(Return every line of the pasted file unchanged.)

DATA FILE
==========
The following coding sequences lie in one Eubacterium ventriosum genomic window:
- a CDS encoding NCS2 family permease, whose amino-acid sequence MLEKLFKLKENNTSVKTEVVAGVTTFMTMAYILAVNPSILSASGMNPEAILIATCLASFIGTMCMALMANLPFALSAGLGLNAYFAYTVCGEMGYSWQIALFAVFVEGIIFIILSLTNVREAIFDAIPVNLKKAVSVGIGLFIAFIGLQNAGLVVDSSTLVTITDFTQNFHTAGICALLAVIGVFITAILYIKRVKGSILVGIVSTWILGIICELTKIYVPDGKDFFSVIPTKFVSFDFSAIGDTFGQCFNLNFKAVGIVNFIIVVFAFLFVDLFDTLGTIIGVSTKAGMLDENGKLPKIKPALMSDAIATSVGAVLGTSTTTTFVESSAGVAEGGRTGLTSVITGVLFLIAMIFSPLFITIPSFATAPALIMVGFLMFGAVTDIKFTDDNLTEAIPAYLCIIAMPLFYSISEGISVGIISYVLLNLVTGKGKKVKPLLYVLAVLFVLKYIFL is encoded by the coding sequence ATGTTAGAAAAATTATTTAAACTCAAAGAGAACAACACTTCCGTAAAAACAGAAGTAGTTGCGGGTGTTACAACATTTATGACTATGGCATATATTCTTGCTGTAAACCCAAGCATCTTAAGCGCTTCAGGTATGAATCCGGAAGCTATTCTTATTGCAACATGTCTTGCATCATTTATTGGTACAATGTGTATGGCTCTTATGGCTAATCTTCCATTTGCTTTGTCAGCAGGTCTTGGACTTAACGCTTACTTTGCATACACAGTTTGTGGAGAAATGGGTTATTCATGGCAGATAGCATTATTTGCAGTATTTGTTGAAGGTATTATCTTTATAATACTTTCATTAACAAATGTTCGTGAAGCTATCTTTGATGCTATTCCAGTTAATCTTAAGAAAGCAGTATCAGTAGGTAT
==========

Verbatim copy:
The following coding sequences lie in one Eubacterium ventriosum genomic window:
- a CDS encoding NCS2 family permease, whose amino-acid sequence MLEKLFKLKENNTSVKTEVVAGVTTFMTMAYILAVNPSILSASGMNPEAILIATCLASFIGTMCMALMANLPFALSAGLGLNAYFAYTVCGEMGYSWQIALFAVFVEGIIFIILSLTNVREAIFDAIPVNLKKAVSVGIGLFIAFIGLQNAGLVVDSSTLVTITDFTQNFHTAGICALLAVIGVFITAILYIKRVKGSILVGIVSTWILGIICELTKIYVPDGKDFFSVIPTKFVSFDFSAIGDTFGQCFNLNFKAVGIVNFIIVVFAFLFVDLFDTLGTIIGVSTKAGMLDENGKLPKIKPALMSDAIATSVGAVLGTSTTTTFVESSAGVAEGGRTGLTSVITGVLFLIAMIFSPLFITIPSFATAPALIMVGFLMFGAVTDIKFTDDNLTEAIPAYLCIIAMPLFYSISEGISVGIISYVLLNLVTGKGKKVKPLLYVLAVLFVLKYIFL is encoded by the coding sequence ATGTTAGAAAAATTATTTAAACTCAAAGAGAACAACACTTCCGTAAAAACAGAAGTAGTTGCGGGTGTTACAACATTTATGACTATGGCATATATTCTTGCTGTAAACCCAAGCATCTTAAGCGCTTCAGGTATGAATCCGGAAGCTATTCTTATTGCAACATGTCTTGCATCATTTATTGGTACAATGTGTATGGCTCTTATGGCTAATCTTCCATTTGCTTTGTCAGCAGGTCTTGGACTTAACGCTTACTTTGCATACACAGTTTGTGGAGAAATGGGTTATTCATGGCAGATAGCATTATTTGCAGTATTTGTTGAAGGTATTATCTTTATAATACTTTCATTAACAAATGTTCGTGAAGCTATCTTTGATGCTATTCCAGTTAATCTTAAGAAAGCAGTATCAGTAGGTAT